Selecting the subset of states may comprise choosing variables which impact a level of storage service provided to an application such that a fluctuation rate of the value for each state variable is lower than a pre-selected fluctuation threshold.

The process may periodically receive values of the component's selected state variables as a result of a response to a polling request, as the result of an unsolicited update, or through some other technique. Optionally, the process may compute hash functions for the states it received, and send only these values to the global analyzer service if the corresponding hash function values differ from the corresponding previously locally-stored and computed values. If the values differ, the process may send to a global analyzer service the component identifier, the associated timestamp, and the state value if the compared values are not equal. Alternatively, the process may not send to the global analyzer service the component identifier, the associated timestamp, and the state value if the most-recently locally-stored associated timestamp and the most-recently received associated timestamp are equal.

In another aspect, there are set out herein systems for detecting state changes in storage network environments. In certain embodiments, such systems comprise a global analyzer for processing component identifiers, associated timestamps, and state values for states of components in the storage network environment, and component interaction modules connected to the global analyzer for computing and locally storing the component identifiers, the associated timestamps, and the state hash function values.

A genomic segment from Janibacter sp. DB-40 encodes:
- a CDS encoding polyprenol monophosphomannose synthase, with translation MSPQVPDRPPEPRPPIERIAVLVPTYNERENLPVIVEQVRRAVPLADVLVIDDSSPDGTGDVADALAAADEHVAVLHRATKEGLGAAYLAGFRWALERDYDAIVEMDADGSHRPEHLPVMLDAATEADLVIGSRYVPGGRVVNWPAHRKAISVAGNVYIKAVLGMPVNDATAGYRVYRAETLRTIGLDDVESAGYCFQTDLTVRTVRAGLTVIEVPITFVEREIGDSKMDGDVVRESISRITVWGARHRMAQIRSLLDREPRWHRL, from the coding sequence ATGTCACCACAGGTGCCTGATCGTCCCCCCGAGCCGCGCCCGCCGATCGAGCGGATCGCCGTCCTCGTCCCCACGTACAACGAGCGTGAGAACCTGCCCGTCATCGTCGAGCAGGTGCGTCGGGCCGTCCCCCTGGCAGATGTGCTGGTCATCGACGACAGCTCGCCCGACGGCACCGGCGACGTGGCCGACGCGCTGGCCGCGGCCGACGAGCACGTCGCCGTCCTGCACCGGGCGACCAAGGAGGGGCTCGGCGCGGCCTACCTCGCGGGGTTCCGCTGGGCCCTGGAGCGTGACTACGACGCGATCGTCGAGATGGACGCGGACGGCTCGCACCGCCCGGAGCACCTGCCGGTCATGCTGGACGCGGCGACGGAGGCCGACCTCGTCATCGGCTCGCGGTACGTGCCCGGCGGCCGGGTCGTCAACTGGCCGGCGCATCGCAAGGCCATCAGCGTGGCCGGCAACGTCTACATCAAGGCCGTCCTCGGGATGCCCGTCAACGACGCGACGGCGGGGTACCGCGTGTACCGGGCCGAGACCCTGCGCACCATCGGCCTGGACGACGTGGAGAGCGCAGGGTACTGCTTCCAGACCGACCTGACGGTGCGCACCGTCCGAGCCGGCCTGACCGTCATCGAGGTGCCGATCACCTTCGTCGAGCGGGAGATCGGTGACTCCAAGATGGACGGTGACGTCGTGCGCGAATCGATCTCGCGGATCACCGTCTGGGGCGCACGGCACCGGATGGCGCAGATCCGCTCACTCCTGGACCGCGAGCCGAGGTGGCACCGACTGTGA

In another aspect, the systems and methods described herein provide processes for resolving the name of hosts in a storage network environment. Such processes may comprise deriving logical access paths in the storage network environment from storage network component information, and deriving a host candidate name for a host by parsing strings included in the states of storage network components located on access paths associated with the host. The processes may validate the host candidate name by submitting a query to a global name server and receiving confirmation from the global name server. The process may then store a mapping between the WWN associated with the host and the host candidate name if a name resolution confidence is above a name resolution threshold.